Raiola didn’t initially set out to work for Mad; he started his comedy career writing at National Lampoon magazine. But in 1985, Fortuna took a spin for Raiola. After seeing an ad in The Village Voice that said Mad was looking for writers, he and his writing partner, Charlie Kadau, sent in some material and were hired immediately by legendary Mad publisher William Gaines.
“We were in the right place at the right time,” Raiola recalled. “Mad was a tough place to break into in those days.”
Raiola will never forget his first meeting with Gaines, a mythical character who embodied everything Mad was about: “He said to us, ‘I hear from Nick and John [Mad editors] that you boys are very talented… I don’t believe them.'” Gaines followed that up with, “I would like to offer you a job, and I propose to pay you as little as possible.”
“Mad is the only place in America where if you work there and you matured, you got fired,” stated Raiola. “I was never fired. In fact, I was promoted.”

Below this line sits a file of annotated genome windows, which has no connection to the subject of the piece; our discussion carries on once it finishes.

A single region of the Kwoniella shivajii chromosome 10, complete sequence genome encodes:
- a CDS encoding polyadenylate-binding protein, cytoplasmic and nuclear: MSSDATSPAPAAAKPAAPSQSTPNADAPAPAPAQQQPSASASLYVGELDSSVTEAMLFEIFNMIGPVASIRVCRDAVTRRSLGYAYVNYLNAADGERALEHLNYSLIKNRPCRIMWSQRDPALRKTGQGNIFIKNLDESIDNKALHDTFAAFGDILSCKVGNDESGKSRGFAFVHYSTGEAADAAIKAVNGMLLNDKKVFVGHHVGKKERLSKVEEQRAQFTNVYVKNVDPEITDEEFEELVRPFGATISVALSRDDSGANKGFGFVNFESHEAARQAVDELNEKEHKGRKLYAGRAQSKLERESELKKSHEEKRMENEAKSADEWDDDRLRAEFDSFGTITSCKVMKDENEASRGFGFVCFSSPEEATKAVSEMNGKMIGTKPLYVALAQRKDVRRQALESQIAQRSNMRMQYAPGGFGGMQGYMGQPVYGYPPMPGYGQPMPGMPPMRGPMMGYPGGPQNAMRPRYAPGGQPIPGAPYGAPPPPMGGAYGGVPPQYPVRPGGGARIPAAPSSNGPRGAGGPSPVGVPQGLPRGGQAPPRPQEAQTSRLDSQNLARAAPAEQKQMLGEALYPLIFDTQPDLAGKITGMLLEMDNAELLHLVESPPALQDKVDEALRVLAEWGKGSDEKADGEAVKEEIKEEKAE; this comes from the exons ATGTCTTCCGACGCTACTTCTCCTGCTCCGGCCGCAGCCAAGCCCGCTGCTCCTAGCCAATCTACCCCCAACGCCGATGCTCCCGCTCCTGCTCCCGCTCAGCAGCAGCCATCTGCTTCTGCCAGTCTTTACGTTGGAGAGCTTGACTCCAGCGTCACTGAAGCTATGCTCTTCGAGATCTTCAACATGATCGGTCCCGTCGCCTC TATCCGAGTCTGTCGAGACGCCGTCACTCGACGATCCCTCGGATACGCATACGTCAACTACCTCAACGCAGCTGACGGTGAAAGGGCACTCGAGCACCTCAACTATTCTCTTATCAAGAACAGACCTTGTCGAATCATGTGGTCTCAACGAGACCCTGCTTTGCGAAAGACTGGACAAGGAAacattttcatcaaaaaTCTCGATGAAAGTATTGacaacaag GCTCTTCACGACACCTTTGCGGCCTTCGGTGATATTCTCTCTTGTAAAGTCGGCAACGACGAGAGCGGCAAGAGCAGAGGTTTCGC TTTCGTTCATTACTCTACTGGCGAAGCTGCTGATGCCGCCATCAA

And working at the Mad offices—at 485 Madison Avenue—had such perks as 90-minute lunch breaks. (“Gaines was a firm believer that the 60-minute lunch break was not enough time,” explained Raiola.) Though Gaines was known as a cheapskate, he would flip the bill and pay for the entire Mad staff, even freelancers, to go on an annual trip abroad for everyone to bond together.
“It solidified Gaines as the absolute icon, a classic crazy publisher,” said Raiola. “Who else would do that? No one. He was totally lovable, totally stubborn. Irrational. He was the unhealthiest person I’ve ever met. And the happiest person I’d ever met. He lived life completely on his own terms.”